The future of Australia’s out-of-home care children is looking more promising following the Victorian government’s initiative on pumping $128 million into the out-of-home care services. To create a sustainable carer pool remains a challenge for those working towards a better living environment for these children. Katie Hooper, CEO of Foster Care Association of Victoria shares with us her views on the current foster care system and what we can do to improve it.
The Foster Care Association Victoria recently expressed that foster care will disappear within the next three years unless changes are made. What do you think are the main reasons causing carers to leave the system?
Katie: For many years foster households have effectively cared for children that cannot live safely with their families. However over the past five years, the carer pool has shrunk due to an accelerating exodus of foster households and a shortage of new families volunteering to enter the system.
During this time, the financial stress experienced by Victorians carers has continued to grow. These financial strains are being cited as a reason for families leaving the foster care system.
The financial strain is twofold. First, there is a low rate of reimbursement in Victoria. Second, the system has an unclear, complex and lengthy process for gaining access to daily expenses and other payments for children.
The increased bureaucratic complexities within Victoria’s system are also driving carers away. The delivery of care includes DHS, CSOs and then foster carers. We believe that a delegated authority should be pushed as close to the child as possible.
Each year the number of people entering the system is smaller than those who leave it. What are the main challenges in getting more people to become foster carers and how can we overcome them?
Katie: There are a number of areas we need to look at in recruiting carers. We need to:
1. Build the foster care ‘brand’. Make it something people want to do by removing the existing stigma and promoting positive stories.
2. Improve the recruitment process to make the journey from initial expresses of interest to accreditation seamless and swift.
3. Promote fostering as an option to new segments of the community and have a responsive system to meet these needs.
Some people argue that the professionalisation of foster care could be a suitable solution to overcome the shortage of carers. Do you think this is a viable option and why?
Katie: FCAV sees the core components of a professionalised foster care system as being:
1. Foster carers who are adequately reimbursed for their caring role
2. Foster carers who attend comprehensive, relevant and accessible training
3. Foster carers who are supported by a therapist for the child and receive supervision for the carer
4. Foster carers who are involved in the care team and decision making and are thoroughly respected for the role they play
Moving towards a more professional model that incorporates these core principles is essential. It is absolutely viable and the refusal to do so is core to the decline we are witnessing in Victoria’s system.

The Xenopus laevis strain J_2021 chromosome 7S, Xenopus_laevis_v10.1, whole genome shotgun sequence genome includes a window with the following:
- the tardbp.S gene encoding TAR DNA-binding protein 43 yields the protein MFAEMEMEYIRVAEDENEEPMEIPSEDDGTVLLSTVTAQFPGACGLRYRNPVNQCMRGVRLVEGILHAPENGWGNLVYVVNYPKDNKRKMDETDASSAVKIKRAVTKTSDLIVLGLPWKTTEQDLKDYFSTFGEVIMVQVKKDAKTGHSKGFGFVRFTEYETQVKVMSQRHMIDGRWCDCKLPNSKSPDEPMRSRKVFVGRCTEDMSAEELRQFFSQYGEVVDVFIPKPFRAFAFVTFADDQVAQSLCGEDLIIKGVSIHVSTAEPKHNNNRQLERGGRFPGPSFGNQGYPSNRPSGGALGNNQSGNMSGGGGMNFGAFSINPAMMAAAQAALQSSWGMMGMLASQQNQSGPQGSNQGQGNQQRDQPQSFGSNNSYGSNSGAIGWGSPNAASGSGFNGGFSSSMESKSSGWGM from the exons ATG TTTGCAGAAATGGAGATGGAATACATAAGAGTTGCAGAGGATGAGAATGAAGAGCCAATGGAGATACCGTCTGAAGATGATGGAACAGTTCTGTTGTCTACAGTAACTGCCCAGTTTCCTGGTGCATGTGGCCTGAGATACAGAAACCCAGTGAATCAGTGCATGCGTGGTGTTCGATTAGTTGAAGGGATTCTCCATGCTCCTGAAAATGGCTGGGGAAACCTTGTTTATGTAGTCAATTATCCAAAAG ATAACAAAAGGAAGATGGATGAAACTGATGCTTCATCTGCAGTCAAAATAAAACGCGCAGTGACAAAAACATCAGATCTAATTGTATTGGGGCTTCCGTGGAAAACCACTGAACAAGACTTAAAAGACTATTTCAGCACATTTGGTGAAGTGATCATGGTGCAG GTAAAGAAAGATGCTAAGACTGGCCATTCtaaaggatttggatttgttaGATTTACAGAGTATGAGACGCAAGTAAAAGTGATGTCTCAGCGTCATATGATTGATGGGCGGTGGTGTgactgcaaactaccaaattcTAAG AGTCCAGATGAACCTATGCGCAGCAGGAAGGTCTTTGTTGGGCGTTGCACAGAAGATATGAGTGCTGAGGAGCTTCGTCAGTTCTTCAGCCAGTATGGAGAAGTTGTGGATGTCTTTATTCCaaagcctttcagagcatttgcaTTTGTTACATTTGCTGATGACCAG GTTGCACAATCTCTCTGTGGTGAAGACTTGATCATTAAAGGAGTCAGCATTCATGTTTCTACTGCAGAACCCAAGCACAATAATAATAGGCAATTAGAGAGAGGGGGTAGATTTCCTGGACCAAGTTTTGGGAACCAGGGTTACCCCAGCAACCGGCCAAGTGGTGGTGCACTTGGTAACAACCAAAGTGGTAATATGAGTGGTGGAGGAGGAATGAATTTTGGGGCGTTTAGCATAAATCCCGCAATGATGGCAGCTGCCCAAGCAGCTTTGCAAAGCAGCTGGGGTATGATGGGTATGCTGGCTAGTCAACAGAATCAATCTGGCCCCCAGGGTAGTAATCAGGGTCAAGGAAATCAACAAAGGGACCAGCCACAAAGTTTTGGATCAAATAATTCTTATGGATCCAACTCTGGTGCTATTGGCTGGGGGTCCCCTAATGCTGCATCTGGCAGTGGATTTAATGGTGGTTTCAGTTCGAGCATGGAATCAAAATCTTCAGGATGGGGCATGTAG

FCAV modelling shows $6.65 million is needed annually to bridge the gap between reimbursement payments to carers and the cost of looking after the state’s most vulnerable children. How can the funds be raised and what are the hurdles in getting the funding that foster care needs?
Katie: The primary challenge is that addressing this shortfall requires the government to deliver an injection of new money. Politicians are rightly calling for evidence that quantifies the likely benefits that new resources will deliver, which our sector has been building over recent years. This year we have taken this to the next level with a sustained campaign to ‘save foster care’ and publically scrutinise these issues through the 2014 Victorian election campaign.
The case for additional funding is on strong ground as there is a clear cost-benefit to investing in areas that will improve the performance of the foster care system. As well as offering the best results of any form of out-of-home care, the average home-based care placement annually costs around 10% of the average residential placement.
We know that children that should be in home-based placements are ending up in residential care because of the current limitations of Victoria’s foster care systems. This is clearly contributing to terrible outcomes for children requiring state protection, but is also an inefficient way to spend taxpayer money.
Our sector’s responsibility is to argue this case clearly and with unity. An effective state care system is essential, so with public support we are confident that government will introduce reforms that improve the way they manage their care responsibilities.
You will be speaking at the 2014 Out-of-Home Care Summit, to be held on the 23-24 June in Sydney. What would be the main message that you’d like share with the out-of-home care stakeholders at the event?
Katie: Retaining and supporting carers already fostering is where our effort needs to be placed. Investing in recruitment processes without addressing the systemic issues is short-sighted and destined to fail. We believe that the role foster carers play needs to be valued with a new culture supported by adequate resourcing.
The 2nd Annual Out-of-Home Care Summit will take place on the 23rd and 24th June at Pullman Sydney. For more information about the event program and to register, please visit the event website.